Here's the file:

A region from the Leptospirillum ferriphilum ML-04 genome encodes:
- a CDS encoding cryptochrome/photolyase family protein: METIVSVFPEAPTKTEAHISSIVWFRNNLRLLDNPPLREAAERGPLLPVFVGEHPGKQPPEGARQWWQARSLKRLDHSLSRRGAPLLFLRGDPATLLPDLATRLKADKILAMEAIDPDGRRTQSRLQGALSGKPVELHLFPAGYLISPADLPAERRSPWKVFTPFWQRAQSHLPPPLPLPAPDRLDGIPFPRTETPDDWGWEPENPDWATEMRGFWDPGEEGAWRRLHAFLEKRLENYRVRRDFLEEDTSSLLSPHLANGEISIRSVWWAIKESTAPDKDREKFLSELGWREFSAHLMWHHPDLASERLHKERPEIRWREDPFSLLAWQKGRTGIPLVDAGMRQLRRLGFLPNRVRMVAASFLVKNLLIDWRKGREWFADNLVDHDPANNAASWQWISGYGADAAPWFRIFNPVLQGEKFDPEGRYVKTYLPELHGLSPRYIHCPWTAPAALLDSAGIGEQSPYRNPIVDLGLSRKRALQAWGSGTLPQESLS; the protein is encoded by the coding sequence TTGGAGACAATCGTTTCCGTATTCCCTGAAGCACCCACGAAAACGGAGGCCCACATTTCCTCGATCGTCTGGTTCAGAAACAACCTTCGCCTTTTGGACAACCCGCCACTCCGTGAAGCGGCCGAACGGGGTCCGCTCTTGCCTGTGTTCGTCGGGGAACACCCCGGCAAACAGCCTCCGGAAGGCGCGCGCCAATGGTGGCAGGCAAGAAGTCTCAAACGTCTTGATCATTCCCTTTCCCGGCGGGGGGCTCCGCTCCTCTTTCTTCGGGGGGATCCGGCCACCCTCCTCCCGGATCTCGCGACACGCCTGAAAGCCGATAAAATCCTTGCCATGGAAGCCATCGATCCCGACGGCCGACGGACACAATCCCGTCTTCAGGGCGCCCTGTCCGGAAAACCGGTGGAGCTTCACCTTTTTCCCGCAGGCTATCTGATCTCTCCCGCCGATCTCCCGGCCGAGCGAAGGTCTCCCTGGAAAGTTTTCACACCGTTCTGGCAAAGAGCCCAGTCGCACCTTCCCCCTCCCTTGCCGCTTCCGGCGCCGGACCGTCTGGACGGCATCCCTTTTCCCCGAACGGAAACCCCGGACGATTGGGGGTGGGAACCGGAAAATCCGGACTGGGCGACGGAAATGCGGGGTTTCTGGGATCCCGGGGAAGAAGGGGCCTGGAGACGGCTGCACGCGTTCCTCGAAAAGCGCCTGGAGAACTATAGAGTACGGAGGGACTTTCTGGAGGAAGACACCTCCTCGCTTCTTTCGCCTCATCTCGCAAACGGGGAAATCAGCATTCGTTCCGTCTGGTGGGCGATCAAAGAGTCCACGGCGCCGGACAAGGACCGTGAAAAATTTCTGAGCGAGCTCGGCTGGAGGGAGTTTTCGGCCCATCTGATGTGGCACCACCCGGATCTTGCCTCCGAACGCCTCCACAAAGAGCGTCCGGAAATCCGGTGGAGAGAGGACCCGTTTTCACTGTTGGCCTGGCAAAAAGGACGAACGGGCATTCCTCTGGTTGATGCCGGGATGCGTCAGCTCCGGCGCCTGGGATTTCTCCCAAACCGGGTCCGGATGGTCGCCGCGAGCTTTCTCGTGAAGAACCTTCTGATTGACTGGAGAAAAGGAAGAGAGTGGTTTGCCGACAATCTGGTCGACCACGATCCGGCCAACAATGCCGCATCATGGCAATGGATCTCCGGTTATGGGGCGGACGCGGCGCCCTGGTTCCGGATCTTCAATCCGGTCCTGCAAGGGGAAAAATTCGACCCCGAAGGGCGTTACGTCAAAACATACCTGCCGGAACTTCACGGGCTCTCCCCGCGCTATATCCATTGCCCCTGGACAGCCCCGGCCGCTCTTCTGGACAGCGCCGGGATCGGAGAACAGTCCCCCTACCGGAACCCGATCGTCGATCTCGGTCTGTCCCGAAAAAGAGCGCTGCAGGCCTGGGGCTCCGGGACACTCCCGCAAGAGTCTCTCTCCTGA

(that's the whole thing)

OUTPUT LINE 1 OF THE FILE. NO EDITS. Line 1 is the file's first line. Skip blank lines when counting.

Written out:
A region from the Leptospirillum ferriphilum ML-04 genome encodes: